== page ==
What do you think about when you hear the word “touring?” Does it conjure up images of expansive landscape speeding past, the smell of fresh canyon wind wafting through an open car window, walking through exotic airports, having a coffee inside a cozy train compartment, meeting the bracing crowd after walking onstage, or does it stir up feelings of travel related stress and conjure up memories or imagined scenarios of spending most of your show earnings on travel and food, balancing your tour budget, trying to convince the airline staff your instrument will indeed fit in the overhead bin compartment, going through the nightmare of delayed bags or worse, lost bags, etc?
Fortunately, we live in an era perhaps best suited for travel. We have at our fingertips the kind of information that only travel agents had access to in the past. The US airlines are now following the footsteps of European airlines and making flight prices more affordable. Just being in the know of a few helpful tools and tips will help you banish any remaining fears and doubts when it comes to tour planning.
Tip # 1: Play with Google flights to get familiar with flight paths.
There are some cities that you can fly to from your home city at a very attractive rate. To find and get familiar with flight paths from your home city, go to Google Flights and enter only your starting point, leaving the destination blank. Choose flexible dates and enter something like “1-week trip in the next 6 months.” You’ll see in the map view cities with prices next to them. Move the map around, zoom in and out, to explore. For example, your tour strategy is to fly to one of these cities that’s too far to drive to yet super cheap to fly to, then from there rent a car and tour the other cities within a 90 mile radius. You do the search and find out that from your home city you can fly to Seattle, Washington DC, or Austin for less than $150 RT. You now can go find what towns are located within a 90 mile radius of those cities and determine whether you’d like to do a tour there. You won’t always limit yourself to only flying to these destinations of course, but this is a good way to plan especially when you’re first starting out, building your audience, and want to make a smart budget and plan.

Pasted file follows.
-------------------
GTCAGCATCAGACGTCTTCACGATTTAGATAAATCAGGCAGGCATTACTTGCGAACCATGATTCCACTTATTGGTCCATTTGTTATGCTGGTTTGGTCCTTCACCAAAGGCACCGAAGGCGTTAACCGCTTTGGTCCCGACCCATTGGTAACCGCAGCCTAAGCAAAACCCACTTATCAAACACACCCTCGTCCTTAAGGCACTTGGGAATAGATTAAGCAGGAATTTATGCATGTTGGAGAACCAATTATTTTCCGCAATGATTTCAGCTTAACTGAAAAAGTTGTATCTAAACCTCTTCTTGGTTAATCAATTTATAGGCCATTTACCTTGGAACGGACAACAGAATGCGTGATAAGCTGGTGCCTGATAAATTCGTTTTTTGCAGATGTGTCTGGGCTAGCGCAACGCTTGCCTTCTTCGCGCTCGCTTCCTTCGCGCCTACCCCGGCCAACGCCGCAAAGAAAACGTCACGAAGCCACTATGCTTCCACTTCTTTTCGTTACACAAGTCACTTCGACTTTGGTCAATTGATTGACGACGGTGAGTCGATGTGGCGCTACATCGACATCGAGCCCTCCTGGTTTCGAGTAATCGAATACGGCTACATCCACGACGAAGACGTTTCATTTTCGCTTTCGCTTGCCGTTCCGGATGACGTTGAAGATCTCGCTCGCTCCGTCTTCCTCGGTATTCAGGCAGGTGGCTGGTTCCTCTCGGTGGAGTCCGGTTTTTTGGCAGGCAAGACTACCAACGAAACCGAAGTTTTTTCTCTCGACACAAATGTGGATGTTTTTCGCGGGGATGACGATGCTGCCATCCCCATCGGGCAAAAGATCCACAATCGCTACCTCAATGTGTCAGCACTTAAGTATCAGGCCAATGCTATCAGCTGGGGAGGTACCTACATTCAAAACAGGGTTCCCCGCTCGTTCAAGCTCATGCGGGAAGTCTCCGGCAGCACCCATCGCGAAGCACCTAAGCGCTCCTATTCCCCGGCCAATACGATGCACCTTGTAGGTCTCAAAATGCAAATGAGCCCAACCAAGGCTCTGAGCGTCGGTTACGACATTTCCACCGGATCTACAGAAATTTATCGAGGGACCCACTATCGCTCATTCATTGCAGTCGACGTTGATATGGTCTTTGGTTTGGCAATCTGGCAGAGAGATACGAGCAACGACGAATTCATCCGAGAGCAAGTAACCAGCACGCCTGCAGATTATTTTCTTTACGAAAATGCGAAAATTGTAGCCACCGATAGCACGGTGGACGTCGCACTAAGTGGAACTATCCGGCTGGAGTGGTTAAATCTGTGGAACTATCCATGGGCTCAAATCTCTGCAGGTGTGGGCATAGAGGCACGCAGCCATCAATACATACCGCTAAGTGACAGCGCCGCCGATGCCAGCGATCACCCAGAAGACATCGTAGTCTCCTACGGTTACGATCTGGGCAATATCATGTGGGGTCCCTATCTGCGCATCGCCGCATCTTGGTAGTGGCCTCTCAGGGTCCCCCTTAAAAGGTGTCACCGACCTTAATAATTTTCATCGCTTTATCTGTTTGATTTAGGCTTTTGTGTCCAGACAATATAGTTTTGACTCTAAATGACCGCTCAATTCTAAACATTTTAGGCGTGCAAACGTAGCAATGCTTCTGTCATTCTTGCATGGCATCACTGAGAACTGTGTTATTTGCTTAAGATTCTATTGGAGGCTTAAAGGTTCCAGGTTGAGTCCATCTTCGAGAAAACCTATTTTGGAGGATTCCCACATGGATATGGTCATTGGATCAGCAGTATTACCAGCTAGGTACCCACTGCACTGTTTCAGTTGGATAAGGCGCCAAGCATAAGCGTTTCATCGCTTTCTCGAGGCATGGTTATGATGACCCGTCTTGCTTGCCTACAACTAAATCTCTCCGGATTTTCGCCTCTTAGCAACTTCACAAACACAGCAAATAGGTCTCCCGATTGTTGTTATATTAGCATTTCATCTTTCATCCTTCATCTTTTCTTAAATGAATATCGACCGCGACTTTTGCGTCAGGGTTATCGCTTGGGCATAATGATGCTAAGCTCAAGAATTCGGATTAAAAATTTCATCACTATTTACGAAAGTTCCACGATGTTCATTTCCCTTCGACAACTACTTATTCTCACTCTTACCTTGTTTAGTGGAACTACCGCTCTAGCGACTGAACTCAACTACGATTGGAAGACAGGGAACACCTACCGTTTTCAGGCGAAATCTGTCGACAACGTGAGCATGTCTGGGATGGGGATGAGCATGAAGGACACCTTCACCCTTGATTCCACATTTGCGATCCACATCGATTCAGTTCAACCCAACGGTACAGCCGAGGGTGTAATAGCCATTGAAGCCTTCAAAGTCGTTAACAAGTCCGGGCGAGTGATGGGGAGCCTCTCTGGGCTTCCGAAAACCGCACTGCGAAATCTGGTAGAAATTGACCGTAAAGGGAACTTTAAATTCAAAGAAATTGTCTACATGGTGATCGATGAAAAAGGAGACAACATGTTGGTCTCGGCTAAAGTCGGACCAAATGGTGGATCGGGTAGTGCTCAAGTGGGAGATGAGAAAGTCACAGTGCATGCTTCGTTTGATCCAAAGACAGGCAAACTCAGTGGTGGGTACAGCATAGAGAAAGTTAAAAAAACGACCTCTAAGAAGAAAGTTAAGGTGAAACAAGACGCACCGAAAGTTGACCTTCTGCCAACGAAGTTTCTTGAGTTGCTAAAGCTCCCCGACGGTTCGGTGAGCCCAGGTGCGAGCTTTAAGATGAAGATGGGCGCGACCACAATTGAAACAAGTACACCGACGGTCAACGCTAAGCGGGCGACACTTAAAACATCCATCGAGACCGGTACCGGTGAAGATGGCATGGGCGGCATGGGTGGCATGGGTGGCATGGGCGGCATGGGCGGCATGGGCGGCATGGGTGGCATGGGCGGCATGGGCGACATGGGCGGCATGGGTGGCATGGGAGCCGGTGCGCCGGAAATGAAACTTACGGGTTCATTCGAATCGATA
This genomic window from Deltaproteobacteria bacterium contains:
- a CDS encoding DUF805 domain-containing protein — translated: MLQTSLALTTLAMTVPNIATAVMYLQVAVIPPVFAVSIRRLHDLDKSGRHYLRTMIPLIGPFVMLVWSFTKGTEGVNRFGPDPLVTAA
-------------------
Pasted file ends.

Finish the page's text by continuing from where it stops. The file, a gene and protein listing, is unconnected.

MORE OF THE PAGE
Tip # 2: Obtain a credit card with travel benefits that fit you.
The world of travel has certainly gone through some change in the past few years. Even major airlines are now offering cheaper fare, they skim on your checked baggage and other amenities instead. This is not so great for musicians and performers because we have our instruments, props, wardrobe etc. and we most likely will have a checked bag or two. This can easily add more than $140 to your ticket roundtrip, but if you have rewards status with the Airline or purchase the fare on a credit card that offers baggage allowance perks, you’ll be able to enjoy the cheaper fare and not pay for any of your checked bags. Some examples of credit cards that come with free baggage allowance are Southwest Rapid Rewards Premier Credit Card, United Explorer or Mileage Plus Club Credit Card, Alaska Airlines Credit Card, American Express Platinum Card, and Chase Sapphire Credit Cards. Most of these cards will have an annual fee ranging from $95 ~ $500, and you will need to do 1 ~ 4 flights per year to make this fee worthwhile on checked bags alone. But note that most credit cards that offer free baggage allowance also offer other benefits that a traveling musician might find attractive, such as insurance for cancelled trips, bag delay, bag loss, cell phone damage / loss, extended warranty on equipments purchased, theft and damage reimbursement on new purchases for a certain number of months, award miles, award points, etc.
Tip # 3: Get creative when it comes to accommodation.
The world of travel has advanced in both transportation and accommodation. We have so much more choices besides hotels now. AirBnb and Couchsurfing are pretty much household names, and I’m sure you look into those when you are lining up accommodation while on tour. There are other options as well. Especially if you are adopting the aforementioned example strategy, where you fly to a city and use that as your base and tour all the cities within a 90 mile radius, it may work to your advance to just have one accommodation in the same city, and longer stays will open your options up to include house swapping and house sitting as some alternative options that will greatly reduce your accommodation spend, perhaps even eliminate them altogether. Also, this way you don’t have to re-acclimate to a new place every day, you can have more time alone to rehearse before your show instead of hanging out with your couch surfing host, and most importantly you won’t have to be concerned as much about rehearsing too loud for others in the hotel / AirBnb.
These are just some small tips, things you can start playing with and thinking about today. We get into in-depth touring strategy and how to build one successfully for yourself in The Artist Roadmap Accelerator.
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